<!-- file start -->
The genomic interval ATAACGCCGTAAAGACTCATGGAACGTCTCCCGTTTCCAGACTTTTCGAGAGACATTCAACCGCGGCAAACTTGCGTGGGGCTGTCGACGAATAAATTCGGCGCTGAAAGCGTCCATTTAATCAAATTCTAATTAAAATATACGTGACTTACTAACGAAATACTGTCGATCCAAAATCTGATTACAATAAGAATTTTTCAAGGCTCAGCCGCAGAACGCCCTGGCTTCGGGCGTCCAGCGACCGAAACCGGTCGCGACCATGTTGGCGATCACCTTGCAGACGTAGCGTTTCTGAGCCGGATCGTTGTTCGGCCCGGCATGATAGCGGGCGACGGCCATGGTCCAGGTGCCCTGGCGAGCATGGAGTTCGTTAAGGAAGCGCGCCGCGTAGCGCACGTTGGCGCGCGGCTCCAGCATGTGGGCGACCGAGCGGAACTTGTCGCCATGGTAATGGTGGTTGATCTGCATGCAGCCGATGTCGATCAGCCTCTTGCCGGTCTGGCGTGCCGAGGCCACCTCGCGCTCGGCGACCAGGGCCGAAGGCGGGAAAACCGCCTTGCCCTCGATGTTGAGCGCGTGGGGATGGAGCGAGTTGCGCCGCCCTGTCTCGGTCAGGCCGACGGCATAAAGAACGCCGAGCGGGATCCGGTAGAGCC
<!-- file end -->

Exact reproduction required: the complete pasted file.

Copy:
The genomic interval ATAACGCCGTAAAGACTCATGGAACGTCTCCCGTTTCCAGACTTTTCGAGAGACATTCAACCGCGGCAAACTTGCGTGGGGCTGTCGACGAATAAATTCGGCGCTGAAAGCGTCCATTTAATCAAATTCTAATTAAAATATACGTGACTTACTAACGAAATACTGTCGATCCAAAATCTGATTACAATAAGAATTTTTCAAGGCTCAGCCGCAGAACGCCCTGGCTTCGGGCGTCCAGCGACCGAAACCGGTCGCGACCATGTTGGCGATCACCTTGCAGACGTAGCGTTTCTGAGCCGGATCGTTGTTCGGCCCGGCATGATAGCGGGCGACGGCCATGGTCCAGGTGCCCTGGCGAGCATGGAGTTCGTTAAGGAAGCGCGCCGCGTAGCGCACGTTGGCGCGCGGCTCCAGCATGTGGGCGACCGAGCGGAACTTGTCGCCATGGTAATGGTGGTTGATCTGCATGCAGCCGATGTCGATCAGCCTCTTGCCGGTCTGGCGTGCCGAGGCCACCTCGCGCTCGGCGACCAGGGCCGAAGGCGGGAAAACCGCCTTGCCCTCGATGTTGAGCGCGTGGGGATGGAGCGAGTTGCGCCGCCCTGTCTCGGTCAGGCCGACGGCATAAAGAACGCCGAGCGGGATCCGGTAGAGCC